Date of Award

Spring 2024

Degree Type


Director of Thesis

Dr. Bree Alexander

Second Reader

Patrice Penney


While death of a loved one or peer is likely experienced by everyone at least once in their lifetime, bereavement is far from a universalized experience. Just as no two people are alike, no two relationships are alike. Thus, no two losses breed the same after-effects. Multiple factors influence the individual characteristics of bereavement, such as mode of loss, relationship to the deceased, and possible societal barriers. This study explores the impact of a sudden unexpected death on young adults based on their relational closeness to the deceased, including plausible reasoning behind reactions and influences on post-loss adjustment. Young adults are particularly vulnerable to sudden bereavement and were therefore the focus of this study. Semi-structured interview questions were used to research the symptoms, predictors, and needs of bereaved young adults and interpretative phenomenological data analysis was used to group together common themes of interest regarding bereavement and relational closeness. A Likert scale was used to categorize levels of closeness (range 1-5) and findings indicated both shared and differing grief reactions that spanned across varying ranges, categorized by six themes: sense of distrust (relational closeness 1-5), sense of guilt (relational closeness 2-5), sense of anger and sense of maturity (relational closeness 1-3), along with suddenness and support (relational closeness 1-5) as related to post-loss adjustment. Reflections of bereaved young adults offer insight into one’s unique bereavement reactions and how those reactions often relate to a grander emotional barrier that may be shared across levels of relational closeness. To this end, we can better understand the effects of sudden loss on young adults and more adequately relate to their needs. My goal is to offer recognition and support to the young adult, suddenly bereaved population and ultimately take a step towards normalizing the conversation around grief.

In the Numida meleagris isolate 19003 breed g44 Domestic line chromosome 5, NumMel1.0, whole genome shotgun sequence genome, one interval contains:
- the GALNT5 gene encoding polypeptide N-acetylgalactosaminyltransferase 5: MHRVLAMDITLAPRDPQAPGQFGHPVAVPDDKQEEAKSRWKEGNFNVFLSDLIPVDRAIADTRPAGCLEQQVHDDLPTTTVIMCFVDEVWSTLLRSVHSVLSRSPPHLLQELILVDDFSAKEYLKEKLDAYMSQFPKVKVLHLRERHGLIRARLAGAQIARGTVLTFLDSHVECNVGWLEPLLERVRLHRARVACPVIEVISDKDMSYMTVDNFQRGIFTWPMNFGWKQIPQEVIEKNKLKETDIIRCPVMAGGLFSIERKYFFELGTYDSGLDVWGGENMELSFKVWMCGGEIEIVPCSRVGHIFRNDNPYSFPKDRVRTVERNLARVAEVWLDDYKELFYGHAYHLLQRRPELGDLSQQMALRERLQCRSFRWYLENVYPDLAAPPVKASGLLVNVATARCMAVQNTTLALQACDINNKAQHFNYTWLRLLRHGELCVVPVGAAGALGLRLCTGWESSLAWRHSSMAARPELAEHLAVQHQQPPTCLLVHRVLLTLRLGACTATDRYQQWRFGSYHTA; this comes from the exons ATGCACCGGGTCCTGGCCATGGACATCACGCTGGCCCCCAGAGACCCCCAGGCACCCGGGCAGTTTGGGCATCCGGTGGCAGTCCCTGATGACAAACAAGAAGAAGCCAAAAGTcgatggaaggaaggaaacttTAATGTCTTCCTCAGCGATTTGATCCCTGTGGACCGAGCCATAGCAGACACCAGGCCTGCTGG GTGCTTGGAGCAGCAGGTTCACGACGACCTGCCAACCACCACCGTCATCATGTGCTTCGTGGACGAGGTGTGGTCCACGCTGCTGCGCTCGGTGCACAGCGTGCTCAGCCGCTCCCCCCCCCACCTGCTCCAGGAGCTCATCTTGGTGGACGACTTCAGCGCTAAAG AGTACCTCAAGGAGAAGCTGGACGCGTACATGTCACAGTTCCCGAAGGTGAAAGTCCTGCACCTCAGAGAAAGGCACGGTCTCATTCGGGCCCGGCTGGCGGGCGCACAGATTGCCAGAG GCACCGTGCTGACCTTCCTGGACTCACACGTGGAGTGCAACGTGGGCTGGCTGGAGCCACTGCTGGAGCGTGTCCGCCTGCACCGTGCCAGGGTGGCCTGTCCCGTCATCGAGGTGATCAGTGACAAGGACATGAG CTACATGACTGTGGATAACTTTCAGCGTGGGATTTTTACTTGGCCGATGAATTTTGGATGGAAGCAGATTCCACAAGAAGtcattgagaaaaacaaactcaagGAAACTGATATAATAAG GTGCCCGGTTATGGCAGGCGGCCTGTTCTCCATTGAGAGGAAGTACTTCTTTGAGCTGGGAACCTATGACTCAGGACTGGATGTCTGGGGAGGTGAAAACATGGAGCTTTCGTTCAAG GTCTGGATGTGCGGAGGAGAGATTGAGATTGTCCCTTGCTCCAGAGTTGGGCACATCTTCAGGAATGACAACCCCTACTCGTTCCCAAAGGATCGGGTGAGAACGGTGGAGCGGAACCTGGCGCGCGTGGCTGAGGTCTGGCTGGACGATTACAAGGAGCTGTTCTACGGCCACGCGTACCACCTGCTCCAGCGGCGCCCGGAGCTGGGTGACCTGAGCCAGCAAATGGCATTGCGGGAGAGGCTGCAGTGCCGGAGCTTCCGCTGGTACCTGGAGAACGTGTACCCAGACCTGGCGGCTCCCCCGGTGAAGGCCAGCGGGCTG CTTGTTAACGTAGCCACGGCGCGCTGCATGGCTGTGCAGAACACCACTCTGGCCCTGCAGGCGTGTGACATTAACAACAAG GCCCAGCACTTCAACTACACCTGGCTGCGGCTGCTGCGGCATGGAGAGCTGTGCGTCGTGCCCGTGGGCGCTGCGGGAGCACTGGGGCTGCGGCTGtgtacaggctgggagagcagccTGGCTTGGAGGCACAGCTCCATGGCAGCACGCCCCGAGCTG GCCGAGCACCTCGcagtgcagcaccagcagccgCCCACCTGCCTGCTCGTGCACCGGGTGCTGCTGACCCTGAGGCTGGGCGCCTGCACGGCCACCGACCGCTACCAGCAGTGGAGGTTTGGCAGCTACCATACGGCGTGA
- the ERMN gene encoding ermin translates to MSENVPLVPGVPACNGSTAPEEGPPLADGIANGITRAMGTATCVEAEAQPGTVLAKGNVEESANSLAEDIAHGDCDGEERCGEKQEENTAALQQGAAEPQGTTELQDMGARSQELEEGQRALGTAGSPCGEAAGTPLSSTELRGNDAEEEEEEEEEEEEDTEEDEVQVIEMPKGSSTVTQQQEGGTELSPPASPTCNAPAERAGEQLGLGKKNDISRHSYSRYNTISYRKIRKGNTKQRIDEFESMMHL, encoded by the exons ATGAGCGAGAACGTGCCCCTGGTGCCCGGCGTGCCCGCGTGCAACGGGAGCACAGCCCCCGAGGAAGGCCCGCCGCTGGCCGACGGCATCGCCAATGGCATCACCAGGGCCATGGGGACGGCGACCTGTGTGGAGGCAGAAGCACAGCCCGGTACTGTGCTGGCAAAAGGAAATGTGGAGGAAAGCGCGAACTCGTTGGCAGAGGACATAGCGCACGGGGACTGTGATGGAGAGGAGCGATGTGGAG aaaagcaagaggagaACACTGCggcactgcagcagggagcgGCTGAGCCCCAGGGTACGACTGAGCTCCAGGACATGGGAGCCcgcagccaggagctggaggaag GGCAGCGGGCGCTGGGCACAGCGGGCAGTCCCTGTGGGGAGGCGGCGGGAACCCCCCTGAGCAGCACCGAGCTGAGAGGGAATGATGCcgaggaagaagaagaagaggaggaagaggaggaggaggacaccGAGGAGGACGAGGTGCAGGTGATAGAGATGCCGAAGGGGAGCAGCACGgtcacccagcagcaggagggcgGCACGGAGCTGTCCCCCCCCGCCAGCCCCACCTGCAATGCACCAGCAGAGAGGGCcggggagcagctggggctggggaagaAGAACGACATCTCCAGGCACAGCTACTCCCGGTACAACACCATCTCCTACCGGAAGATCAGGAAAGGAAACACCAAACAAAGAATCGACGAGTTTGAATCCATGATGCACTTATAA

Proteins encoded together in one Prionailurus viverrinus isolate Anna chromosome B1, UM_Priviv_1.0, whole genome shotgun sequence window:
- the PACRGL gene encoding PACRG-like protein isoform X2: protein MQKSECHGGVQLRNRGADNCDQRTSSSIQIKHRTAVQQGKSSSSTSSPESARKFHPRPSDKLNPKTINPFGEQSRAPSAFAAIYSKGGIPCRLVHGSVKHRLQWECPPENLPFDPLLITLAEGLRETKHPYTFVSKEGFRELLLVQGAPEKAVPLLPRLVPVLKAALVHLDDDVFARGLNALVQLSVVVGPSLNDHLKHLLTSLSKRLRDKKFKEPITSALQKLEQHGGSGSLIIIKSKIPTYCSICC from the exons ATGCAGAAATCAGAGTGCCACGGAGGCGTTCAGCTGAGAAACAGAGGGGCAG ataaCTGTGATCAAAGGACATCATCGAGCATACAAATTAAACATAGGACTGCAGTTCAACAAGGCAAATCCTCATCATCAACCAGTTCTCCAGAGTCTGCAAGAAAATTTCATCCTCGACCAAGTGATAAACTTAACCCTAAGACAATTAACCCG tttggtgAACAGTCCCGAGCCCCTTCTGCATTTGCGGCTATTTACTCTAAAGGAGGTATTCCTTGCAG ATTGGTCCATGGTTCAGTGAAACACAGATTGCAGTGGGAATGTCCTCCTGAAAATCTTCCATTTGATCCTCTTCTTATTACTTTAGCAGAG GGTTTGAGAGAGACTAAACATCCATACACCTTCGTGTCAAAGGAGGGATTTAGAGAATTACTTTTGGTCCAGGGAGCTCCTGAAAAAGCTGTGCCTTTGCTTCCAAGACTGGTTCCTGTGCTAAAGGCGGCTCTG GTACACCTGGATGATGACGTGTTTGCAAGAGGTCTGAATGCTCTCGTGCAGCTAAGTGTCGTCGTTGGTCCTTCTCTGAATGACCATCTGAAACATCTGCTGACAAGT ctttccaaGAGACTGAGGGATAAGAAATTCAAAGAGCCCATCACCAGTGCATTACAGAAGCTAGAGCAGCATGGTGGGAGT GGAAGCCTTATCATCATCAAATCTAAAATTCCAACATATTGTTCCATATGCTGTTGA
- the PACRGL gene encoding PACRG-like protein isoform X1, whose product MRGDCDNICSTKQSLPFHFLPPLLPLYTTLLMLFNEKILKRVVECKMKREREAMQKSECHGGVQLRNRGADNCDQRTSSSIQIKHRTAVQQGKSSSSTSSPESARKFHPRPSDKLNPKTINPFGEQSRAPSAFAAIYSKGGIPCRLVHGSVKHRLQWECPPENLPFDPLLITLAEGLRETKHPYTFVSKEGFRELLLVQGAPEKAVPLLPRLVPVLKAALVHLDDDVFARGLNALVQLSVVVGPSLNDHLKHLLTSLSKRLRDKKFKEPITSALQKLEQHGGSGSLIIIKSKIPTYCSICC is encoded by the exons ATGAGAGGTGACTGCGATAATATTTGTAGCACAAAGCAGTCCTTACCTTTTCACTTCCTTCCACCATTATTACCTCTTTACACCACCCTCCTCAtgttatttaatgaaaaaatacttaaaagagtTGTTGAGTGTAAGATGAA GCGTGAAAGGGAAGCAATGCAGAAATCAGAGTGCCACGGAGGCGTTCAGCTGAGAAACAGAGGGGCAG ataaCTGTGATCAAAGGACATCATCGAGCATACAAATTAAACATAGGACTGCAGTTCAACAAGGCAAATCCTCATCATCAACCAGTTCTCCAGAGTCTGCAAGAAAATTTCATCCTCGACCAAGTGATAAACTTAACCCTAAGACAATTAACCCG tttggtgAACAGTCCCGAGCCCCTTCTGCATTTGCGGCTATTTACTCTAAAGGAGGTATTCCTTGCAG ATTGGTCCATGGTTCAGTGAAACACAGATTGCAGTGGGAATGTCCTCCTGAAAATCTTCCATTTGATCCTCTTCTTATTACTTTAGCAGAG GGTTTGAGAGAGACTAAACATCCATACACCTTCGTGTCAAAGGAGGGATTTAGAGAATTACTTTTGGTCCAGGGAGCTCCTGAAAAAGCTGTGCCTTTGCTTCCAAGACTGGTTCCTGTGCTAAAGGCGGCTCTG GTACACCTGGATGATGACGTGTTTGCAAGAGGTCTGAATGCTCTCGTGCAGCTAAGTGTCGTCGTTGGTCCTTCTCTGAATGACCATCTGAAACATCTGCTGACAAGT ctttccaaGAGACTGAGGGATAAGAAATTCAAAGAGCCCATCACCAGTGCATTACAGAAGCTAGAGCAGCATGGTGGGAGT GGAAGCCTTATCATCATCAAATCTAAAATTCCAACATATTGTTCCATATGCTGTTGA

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© 2024, Teaghan B. Brosokas